Firstly, congratulations and huge thanks to those who have fought tirelessly for the pardons for many gay men convicted of gross indecency. It is a fitting memorial to Alan Turing and all involved should rightfully be proud of their work on an issue that has long reflected the injustices and persecution of gay men in our, frankly, all-too-recent past.
Over the last few years, we have seen an increase in the mainstream media interest in LGBT history month (February every year). This year is particularly important for the community as it is the 50th anniversary of the partial decriminalisation (pedant note: NOT legalisation) of gay sex in the UK. The 1967 Sexual Offences Act is often cited as the starting point for the struggle for LGBT rights. And yet it seems that, within our community, our history is seen as ‘boring’ or just a lot of older men and women banging on about when they were younger (two views I have heard only recently).
This view needs to change, for two simple reasons.
Much to protect…
In today’s turbulent times, where across the Atlantic we see women’s and other civil rights that we thought hard won being removed by the stroke of a pen, our history is important. It reminds us how far we have come. But it also reminds us of our setbacks. For example, after the 1967 act legalised sex between two consenting men in private, there was a huge spike in prosecutions - on the instructions of the home secretary - against gay men deemed by police to be soliciting. If you ever listen to Peter Tatchell about the journey to equality, he always makes a point repeatedly, that any victory often results in a (hopefully temporary) backlash, and that we need to understand that as the price of progress.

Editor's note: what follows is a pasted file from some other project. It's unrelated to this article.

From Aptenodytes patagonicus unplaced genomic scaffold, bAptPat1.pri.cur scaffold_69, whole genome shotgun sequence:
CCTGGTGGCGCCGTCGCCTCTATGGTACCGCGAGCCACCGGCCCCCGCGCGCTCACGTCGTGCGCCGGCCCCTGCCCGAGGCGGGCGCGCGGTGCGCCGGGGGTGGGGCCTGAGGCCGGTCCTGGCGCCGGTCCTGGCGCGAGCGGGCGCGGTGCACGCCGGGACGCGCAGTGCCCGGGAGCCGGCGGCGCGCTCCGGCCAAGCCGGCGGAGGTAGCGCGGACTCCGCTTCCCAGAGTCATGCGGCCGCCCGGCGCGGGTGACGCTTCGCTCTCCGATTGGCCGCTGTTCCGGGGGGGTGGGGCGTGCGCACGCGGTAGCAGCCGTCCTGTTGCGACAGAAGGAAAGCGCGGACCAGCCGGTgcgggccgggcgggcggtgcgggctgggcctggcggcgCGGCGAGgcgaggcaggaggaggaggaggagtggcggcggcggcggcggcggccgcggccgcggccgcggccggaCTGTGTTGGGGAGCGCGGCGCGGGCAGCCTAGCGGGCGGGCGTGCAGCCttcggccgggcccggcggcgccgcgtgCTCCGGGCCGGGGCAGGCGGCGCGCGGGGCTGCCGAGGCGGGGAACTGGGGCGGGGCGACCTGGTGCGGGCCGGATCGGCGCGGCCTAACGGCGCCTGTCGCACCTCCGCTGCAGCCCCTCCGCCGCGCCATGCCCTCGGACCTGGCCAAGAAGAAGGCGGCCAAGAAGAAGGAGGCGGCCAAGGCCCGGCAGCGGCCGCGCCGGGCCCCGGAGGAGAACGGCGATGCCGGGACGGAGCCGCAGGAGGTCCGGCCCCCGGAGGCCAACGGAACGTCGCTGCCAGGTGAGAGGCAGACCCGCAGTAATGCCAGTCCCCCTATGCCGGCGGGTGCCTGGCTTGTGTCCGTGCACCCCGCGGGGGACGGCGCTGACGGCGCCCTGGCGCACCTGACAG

When I came out in 1987, the atmosphere was so anti-gay at a time when Section 28 was about to be pushed through, people would not serve gay men in shops for fear of dying of the new disease AIDS, and lives would be destroyed through tabloids outing ‘the queers’ so our children would be safe. Since then, things have moved apace, and perhaps we got used to the new status quo as the end of the journey.
Yet perhaps we were wrong, and we may now be in an era of a further backlash against equality.
…And much left to do
Even if this is not the case, it is also wrong to think that because we celebrate LGBT history there are no further inequalities to battle against. We founded Emerald Life to deal with those continuing inequalities that might be smaller, but no less important. Many in our community still feel that the financial services sector treats the LGBT community unfairly. As a result, across the community there are much lower levels of insurance, savings and protection than in the rest of the population. This is why we set up Emerald Life – to ‘insure today’s diversity’. We want to protect our community the way we know how, through our advocacy and education work, and giving people the tools to protect themselves.
What has LGBT history month taught us?
There are two parts to this.
In the mis-quoted words of Santayana, those who forget the past are condemned to repeat it. Our job as - dare I say - the older members of the community is to do as much as we can during LGBT history month and throughout the year to educate everyone, not just our younger LGBT friends, about our past, the benefits of equality and the path of progress so that no-one forgets how recent these battles were.
Secondly we need to continue to strive for full equality, not just in the statute books but in how we are treated in our everyday life. As the bigger battles are won, we must take on and call out the smaller micro-inequities that we continue to face as a community.
It is fitting that the Turing law was announced yesterday – it reminds us that we must never forget the struggles of the early campaigners, that we must never forget to celebrate the victories won and that we must never give up striving, as there will always be those who will want to take that away from us.